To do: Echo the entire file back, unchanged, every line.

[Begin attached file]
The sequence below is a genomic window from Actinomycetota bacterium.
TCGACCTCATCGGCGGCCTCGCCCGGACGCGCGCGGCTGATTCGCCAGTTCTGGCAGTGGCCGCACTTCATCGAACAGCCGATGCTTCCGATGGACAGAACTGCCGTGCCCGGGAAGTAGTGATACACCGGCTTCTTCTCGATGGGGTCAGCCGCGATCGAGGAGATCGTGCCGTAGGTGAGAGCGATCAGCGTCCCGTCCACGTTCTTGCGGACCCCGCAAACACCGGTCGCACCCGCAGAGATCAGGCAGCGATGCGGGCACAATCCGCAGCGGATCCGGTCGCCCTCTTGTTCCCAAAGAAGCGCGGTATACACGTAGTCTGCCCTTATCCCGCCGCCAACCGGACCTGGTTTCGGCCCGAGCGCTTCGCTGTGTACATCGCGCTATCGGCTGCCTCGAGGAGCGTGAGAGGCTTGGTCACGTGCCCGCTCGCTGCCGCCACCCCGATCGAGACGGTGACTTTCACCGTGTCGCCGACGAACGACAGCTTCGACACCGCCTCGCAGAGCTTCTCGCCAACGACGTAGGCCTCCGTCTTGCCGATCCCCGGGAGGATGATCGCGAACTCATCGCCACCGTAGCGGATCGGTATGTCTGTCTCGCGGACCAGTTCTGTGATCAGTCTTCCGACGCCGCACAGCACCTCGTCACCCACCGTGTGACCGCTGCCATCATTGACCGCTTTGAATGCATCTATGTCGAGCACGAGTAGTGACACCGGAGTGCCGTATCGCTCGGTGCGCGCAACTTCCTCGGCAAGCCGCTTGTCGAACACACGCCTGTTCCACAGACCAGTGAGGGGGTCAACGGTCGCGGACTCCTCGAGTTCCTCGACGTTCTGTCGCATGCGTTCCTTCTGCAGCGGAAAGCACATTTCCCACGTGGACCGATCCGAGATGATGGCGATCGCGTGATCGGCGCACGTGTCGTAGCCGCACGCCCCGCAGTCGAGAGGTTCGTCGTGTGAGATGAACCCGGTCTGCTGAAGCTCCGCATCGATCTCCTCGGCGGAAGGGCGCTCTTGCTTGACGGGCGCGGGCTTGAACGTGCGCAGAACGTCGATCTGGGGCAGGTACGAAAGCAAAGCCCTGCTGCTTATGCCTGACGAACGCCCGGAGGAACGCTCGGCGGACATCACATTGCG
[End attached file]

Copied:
The sequence below is a genomic window from Actinomycetota bacterium.
TCGACCTCATCGGCGGCCTCGCCCGGACGCGCGCGGCTGATTCGCCAGTTCTGGCAGTGGCCGCACTTCATCGAACAGCCGATGCTTCCGATGGACAGAACTGCCGTGCCCGGGAAGTAGTGATACACCGGCTTCTTCTCGATGGGGTCAGCCGCGATCGAGGAGATCGTGCCGTAGGTGAGAGCGATCAGCGTCCCGTCCACGTTCTTGCGGACCCCGCAAACACCGGTCGCACCCGCAGAGATCAGGCAGCGATGCGGGCACAATCCGCAGCGGATCCGGTCGCCCTCTTGTTCCCAAAGAAGCGCGGTATACACGTAGTCTGCCCTTATCCCGCCGCCAACCGGACCTGGTTTCGGCCCGAGCGCTTCGCTGTGTACATCGCGCTATCGGCTGCCTCGAGGAGCGTGAGAGGCTTGGTCACGTGCCCGCTCGCTGCCGCCACCCCGATCGAGACGGTGACTTTCACCGTGTCGCCGACGAACGACAGCTTCGACACCGCCTCGCAGAGCTTCTCGCCAACGACGTAGGCCTCCGTCTTGCCGATCCCCGGGAGGATGATCGCGAACTCATCGCCACCGTAGCGGATCGGTATGTCTGTCTCGCGGACCAGTTCTGTGATCAGTCTTCCGACGCCGCACAGCACCTCGTCACCCACCGTGTGACCGCTGCCATCATTGACCGCTTTGAATGCATCTATGTCGAGCACGAGTAGTGACACCGGAGTGCCGTATCGCTCGGTGCGCGCAACTTCCTCGGCAAGCCGCTTGTCGAACACACGCCTGTTCCACAGACCAGTGAGGGGGTCAACGGTCGCGGACTCCTCGAGTTCCTCGACGTTCTGTCGCATGCGTTCCTTCTGCAGCGGAAAGCACATTTCCCACGTGGACCGATCCGAGATGATGGCGATCGCGTGATCGGCGCACGTGTCGTAGCCGCACGCCCCGCAGTCGAGAGGTTCGTCGTGTGAGATGAACCCGGTCTGCTGAAGCTCCGCATCGATCTCCTCGGCGGAAGGGCGCTCTTGCTTGACGGGCGCGGGCTTGAACGTGCGCAGAACGTCGATCTGGGGCAGGTACGAAAGCAAAGCCCTGCTGCTTATGCCTGACGAACGCCCGGAGGAACGCTCGGCGGACATCACATTGCG